I call myself in-between. Black/white/afrolatina. Descendent of slaves and slave owners. Daughter of the American Revolution. A lawyer and a child who saw drugs sold to pay bills. A chronic dieter (fat/thin/thin/fat, and so on). A private education at tony schools, and a family profoundly impacted by the carceral state. I live in liminal spaces, with multivalent perspectives and double-consciousness. This lets me write about dominant groups and subordinated groups, about norms, rules, and daily American life as an insider and outsider at once. I write to create counternarratives, to answer my own questions, to speak for fellow liminal people, and to explore the mysteries and realities of race, gender and living in a human body right now.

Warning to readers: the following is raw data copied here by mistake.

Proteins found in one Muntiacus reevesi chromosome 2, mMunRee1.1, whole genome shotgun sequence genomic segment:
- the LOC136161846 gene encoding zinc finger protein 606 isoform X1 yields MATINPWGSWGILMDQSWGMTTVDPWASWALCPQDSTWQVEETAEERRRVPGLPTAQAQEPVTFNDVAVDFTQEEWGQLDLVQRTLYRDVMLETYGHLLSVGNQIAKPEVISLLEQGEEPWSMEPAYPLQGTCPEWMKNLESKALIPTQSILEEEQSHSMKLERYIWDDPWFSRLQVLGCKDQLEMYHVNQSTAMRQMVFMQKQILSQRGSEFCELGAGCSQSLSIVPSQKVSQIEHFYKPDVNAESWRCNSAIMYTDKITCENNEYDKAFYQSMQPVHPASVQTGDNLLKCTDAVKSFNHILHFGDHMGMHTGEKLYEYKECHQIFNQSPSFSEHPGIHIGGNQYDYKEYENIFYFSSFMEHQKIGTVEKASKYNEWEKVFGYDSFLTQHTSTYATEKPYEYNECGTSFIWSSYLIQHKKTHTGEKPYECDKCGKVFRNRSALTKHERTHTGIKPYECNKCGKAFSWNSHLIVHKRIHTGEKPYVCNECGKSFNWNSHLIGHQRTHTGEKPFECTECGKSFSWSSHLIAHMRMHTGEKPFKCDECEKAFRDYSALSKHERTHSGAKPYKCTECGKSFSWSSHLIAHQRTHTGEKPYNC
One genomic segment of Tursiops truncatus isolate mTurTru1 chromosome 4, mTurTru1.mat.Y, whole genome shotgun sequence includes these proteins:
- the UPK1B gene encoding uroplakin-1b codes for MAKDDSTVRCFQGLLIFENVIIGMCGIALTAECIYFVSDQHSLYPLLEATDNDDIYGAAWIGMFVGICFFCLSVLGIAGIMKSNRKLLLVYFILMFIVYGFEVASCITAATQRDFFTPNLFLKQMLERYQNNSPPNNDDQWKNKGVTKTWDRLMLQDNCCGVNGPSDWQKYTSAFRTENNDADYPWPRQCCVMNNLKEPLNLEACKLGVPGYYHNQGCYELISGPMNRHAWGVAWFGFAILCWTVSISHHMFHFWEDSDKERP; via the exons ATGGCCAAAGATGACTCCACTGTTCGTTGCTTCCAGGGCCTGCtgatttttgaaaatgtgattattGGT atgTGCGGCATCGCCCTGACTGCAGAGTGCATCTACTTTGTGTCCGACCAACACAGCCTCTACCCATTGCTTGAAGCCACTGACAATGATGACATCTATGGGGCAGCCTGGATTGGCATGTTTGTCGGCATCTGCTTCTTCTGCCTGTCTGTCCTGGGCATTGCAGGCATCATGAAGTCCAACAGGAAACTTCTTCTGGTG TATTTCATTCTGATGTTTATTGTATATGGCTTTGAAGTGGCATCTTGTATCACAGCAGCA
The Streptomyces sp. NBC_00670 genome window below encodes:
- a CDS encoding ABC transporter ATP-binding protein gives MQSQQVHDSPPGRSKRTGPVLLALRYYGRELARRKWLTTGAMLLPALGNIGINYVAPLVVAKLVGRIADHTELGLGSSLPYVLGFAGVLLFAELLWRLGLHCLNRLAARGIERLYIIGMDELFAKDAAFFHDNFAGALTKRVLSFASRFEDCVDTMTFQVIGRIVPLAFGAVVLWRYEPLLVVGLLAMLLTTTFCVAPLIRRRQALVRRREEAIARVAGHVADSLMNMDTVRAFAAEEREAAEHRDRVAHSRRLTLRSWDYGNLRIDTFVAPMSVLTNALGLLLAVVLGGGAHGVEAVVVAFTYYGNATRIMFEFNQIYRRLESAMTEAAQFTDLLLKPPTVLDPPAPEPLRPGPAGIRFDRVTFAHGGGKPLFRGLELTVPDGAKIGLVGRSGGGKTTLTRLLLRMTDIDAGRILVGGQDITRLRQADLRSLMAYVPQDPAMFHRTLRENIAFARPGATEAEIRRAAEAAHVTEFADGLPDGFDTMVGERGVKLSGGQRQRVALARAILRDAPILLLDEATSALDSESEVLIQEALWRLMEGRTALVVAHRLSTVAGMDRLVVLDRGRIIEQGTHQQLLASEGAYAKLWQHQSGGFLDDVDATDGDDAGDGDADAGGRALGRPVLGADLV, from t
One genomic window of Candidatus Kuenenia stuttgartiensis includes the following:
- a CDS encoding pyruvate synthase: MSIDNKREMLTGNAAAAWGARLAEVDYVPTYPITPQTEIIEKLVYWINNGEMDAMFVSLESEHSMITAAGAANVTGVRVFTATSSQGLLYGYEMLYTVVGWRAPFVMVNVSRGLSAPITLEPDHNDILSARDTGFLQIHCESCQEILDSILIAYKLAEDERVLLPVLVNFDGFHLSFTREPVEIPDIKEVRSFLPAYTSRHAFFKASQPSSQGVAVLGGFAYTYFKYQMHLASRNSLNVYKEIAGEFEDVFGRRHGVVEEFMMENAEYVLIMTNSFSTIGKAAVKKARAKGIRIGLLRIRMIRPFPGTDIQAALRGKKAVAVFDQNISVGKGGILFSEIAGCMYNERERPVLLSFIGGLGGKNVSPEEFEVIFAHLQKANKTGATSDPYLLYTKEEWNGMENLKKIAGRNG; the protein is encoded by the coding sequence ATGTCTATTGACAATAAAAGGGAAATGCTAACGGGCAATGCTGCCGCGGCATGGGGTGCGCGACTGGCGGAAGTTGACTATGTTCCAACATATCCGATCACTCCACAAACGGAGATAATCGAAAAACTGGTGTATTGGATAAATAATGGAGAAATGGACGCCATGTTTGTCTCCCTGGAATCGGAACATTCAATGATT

I am also a working lawyer, and executive director of the Thelton E. Henderson Center for Social Justice at UC Berkeley School of Law. My center focuses on the intersection of law and social justice with an emphasis on race and gender. As executive director, I speak publicly, lead workshops, write, and teach about race, gender, subordination, privilege, and power. I’m an equity and inclusion adviser to Dean Erwin Chemerinsky and advise the law school curriculum committee on social justice issues. I spearheaded the creation of the law school’s first Race and Law concentration and created the law school’s first racial justice fellowship. I’m also a regular speaker at conferences focused on race, gender, institutional racism, and other social justice issues. You can learn more about my job here.